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Red Sox pound Contreras, White Sox
Jose Contreras' statistics suffered a big hit Friday night, in part, because he pitched efficiently through seven innings.
With a pitch count at 87, manager Ozzie Guillen left Contreras in to start the eighth inning and kept him in after Contreras loaded the bases.
That was too long because Julio Lugo put the game out of reach with a grand slam that punctuated the White Sox's 10-3 loss to the Red Sox at Fenway Park.
The defeat was Contreras' fifth straight, and he's 1-8 with a 7.56 ERA in his last 10 starts. That might not be attractive enough for playoff contending teams interested in acquiring a starting pitcher, but Guillen and pitching coach Don Cooper sounded as if they saw a semblance of the once-dominant Contreras.
"I think his velocity was better than the last two outings, and I was pretty pleased with the way he threw," said Guillen, who thought Contreras was his best option to pitch the eighth. "People are going to think I'm crazy because they scored , but if you watched the whole game, everything happened in one inning."
Nevertheless, the 10 runs were the most allowed by Contreras in his career.
This marked the second time a Sox pitcher allowed at least 10 runs this season, and it's the first time two pitchers from the same team allowed 10 or more runs in a game during the same season.
Jon Garland gave up 12 runs, 11 earned, in a 20-14 loss to the Twins on July 6.
Guillen gave Contreras (5-12) a pep talk after the game to reassure his faith in him.
"I understand Jose's situation," Guillen said. "He'd love to be with us. He won with us before. He wants to be part of this. It's just something he was upset about because he thinks he let everyone down once again.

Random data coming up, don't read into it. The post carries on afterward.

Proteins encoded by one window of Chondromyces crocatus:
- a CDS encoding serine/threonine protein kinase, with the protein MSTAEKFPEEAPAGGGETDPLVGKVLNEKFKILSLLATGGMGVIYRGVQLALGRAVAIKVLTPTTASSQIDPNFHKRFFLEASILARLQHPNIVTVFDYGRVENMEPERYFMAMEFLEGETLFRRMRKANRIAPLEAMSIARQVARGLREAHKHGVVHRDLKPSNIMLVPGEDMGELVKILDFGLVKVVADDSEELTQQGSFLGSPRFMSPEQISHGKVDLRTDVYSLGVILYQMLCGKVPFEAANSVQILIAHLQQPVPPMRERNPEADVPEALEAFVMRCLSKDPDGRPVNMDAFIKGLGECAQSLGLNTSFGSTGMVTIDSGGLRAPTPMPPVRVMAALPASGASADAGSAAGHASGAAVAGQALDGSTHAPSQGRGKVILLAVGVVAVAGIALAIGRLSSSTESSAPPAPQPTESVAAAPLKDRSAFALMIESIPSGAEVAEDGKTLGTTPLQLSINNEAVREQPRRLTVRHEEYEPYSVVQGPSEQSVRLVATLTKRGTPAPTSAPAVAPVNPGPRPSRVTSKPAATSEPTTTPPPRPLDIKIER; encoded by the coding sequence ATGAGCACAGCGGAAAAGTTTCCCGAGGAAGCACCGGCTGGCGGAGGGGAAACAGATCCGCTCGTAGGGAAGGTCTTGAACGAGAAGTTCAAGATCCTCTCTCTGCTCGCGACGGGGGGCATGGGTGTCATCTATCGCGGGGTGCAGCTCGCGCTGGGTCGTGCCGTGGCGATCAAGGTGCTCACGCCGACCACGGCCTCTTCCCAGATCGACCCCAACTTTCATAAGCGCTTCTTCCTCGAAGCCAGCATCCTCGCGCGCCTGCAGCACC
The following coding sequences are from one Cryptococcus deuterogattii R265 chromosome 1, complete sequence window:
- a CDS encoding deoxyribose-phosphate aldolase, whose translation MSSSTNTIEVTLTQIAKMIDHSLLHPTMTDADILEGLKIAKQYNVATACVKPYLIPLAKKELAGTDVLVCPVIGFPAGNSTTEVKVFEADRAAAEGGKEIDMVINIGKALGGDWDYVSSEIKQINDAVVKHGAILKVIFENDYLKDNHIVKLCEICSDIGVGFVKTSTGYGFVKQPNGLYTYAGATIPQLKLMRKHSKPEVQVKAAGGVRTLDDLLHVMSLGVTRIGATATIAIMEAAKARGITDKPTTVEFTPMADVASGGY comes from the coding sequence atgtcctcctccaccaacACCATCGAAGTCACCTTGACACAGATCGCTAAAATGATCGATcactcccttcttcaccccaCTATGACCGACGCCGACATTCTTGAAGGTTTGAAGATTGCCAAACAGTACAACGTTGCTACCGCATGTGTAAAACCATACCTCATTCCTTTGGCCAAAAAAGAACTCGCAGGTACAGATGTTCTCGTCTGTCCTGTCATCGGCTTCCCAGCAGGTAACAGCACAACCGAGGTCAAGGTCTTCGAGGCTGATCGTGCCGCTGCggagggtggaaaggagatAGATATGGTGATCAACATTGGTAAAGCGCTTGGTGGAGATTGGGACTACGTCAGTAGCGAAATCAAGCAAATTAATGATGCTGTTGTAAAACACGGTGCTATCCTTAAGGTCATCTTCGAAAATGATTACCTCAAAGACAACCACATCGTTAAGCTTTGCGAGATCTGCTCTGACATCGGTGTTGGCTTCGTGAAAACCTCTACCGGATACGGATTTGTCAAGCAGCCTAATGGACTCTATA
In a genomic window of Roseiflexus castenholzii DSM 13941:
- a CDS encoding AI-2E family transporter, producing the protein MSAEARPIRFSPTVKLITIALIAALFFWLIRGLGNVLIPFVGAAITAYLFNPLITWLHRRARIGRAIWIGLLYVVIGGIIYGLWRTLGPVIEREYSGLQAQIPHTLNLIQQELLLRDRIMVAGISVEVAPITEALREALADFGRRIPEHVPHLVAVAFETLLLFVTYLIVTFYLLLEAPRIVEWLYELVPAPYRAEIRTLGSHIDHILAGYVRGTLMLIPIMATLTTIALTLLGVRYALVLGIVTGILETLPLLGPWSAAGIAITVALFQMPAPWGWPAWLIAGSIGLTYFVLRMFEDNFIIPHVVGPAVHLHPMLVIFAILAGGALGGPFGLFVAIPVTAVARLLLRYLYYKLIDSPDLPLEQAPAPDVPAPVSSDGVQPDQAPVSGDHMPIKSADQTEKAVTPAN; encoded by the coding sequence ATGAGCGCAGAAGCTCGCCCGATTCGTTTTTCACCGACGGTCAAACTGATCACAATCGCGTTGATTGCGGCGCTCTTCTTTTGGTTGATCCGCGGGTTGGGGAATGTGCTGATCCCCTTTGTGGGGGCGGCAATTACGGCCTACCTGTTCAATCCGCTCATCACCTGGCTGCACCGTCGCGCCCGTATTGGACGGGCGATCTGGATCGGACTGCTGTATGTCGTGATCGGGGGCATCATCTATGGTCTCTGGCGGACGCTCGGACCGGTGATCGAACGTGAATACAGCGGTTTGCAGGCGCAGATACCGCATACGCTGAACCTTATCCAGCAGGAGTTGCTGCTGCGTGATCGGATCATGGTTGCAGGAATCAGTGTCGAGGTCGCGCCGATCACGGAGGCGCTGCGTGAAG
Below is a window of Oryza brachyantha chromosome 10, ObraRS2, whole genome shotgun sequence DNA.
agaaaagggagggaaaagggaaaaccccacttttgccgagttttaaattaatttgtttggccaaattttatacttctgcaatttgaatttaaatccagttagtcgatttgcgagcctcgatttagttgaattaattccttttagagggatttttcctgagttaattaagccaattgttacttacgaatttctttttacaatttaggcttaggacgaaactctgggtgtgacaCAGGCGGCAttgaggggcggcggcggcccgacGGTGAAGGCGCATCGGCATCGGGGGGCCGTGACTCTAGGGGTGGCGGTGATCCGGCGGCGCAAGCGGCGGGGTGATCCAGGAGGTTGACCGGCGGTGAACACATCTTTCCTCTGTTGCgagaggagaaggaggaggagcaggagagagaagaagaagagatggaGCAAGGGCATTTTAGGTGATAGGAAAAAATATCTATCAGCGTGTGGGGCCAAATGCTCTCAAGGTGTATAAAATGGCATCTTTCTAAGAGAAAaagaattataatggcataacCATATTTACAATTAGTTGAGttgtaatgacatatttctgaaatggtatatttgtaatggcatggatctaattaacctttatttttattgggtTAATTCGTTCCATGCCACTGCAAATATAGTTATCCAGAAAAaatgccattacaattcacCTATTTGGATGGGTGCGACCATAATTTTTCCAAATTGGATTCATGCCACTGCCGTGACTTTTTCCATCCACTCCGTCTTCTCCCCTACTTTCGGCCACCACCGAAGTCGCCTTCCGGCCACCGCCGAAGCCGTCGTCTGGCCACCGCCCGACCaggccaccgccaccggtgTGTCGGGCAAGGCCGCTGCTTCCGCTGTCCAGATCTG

"I told him 'If you pitch like [Friday night], you'll finish up strong.' "
Contreras is scheduled to make one more start before the July 31 trade deadline—Wednesday against Detroit.
"[The trade reports] haven't bothered me at all," Contreras said. "That's something you can't control, so you might as well not worry about it.
"Of course, I'd love to stay in Chicago. I love the fans, I like the team, I love Ozzie."
Guillen reiterated the Sox have no trade talks percolating.
Contreras, meanwhile, had his fastball clocked in the low 90 m.p.h. range more frequently than in his last two starts.
"My forkball was working," Contreras said. "It was just two innings that I gave up a lot of runs, and that's what messed up the game."
Contreras surrendered a bases-clearing triple to Coco Crisp that ignited a four-run fifth and enabled Boston to have a 5-3 lead entering the eighth.
Contreras' stats, however, might have been worse if J.D. Drew's drive that cleared the red line above the 37-foot Green Monster and bounced back into play had been ruled a three-run home run in the first.
Instead, left fielder Rob Mackowiak played the carom and threw to relay man Juan Uribe, whose throw home nailed Manny Ramirez to end the inning with the Red Sox leading 1-0. Boston manager Terry Francona argued for several minutes before third base umpire Tim McClelland ejected him.
That sequence loomed larger in the third when Jim Thome ripped a three-run homer to give the Sox a 3-1 lead.
But the Sox were held to four hits by Josh Beckett (13-3) and three relievers.